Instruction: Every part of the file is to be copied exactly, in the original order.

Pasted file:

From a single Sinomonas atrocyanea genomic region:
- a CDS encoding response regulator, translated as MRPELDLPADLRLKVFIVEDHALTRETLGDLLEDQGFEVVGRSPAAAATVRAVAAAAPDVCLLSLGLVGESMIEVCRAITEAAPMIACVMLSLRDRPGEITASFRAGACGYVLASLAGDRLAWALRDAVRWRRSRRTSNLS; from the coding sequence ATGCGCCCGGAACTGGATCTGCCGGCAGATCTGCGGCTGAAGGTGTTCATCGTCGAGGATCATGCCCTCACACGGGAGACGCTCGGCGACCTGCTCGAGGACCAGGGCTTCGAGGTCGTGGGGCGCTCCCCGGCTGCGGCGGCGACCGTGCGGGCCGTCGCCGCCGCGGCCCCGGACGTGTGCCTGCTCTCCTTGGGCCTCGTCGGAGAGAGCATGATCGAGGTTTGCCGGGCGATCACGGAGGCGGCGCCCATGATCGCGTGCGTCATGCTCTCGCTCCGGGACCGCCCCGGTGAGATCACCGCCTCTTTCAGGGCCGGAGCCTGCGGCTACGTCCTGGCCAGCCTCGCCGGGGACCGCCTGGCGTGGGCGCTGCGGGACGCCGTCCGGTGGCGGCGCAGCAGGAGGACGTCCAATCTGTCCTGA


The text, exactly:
From a single Sinomonas atrocyanea genomic region:
- a CDS encoding response regulator, translated as MRPELDLPADLRLKVFIVEDHALTRETLGDLLEDQGFEVVGRSPAAAATVRAVAAAAPDVCLLSLGLVGESMIEVCRAITEAAPMIACVMLSLRDRPGEITASFRAGACGYVLASLAGDRLAWALRDAVRWRRSRRTSNLS; from the coding sequence ATGCGCCCGGAACTGGATCTGCCGGCAGATCTGCGGCTGAAGGTGTTCATCGTCGAGGATCATGCCCTCACACGGGAGACGCTCGGCGACCTGCTCGAGGACCAGGGCTTCGAGGTCGTGGGGCGCTCCCCGGCTGCGGCGGCGACCGTGCGGGCCGTCGCCGCCGCGGCCCCGGACGTGTGCCTGCTCTCCTTGGGCCTCGTCGGAGAGAGCATGATCGAGGTTTGCCGGGCGATCACGGAGGCGGCGCCCATGATCGCGTGCGTCATGCTCTCGCTCCGGGACCGCCCCGGTGAGATCACCGCCTCTTTCAGGGCCGGAGCCTGCGGCTACGTCCTGGCCAGCCTCGCCGGGGACCGCCTGGCGTGGGCGCTGCGGGACGCCGTCCGGTGGCGGCGCAGCAGGAGGACGTCCAATCTGTCCTGA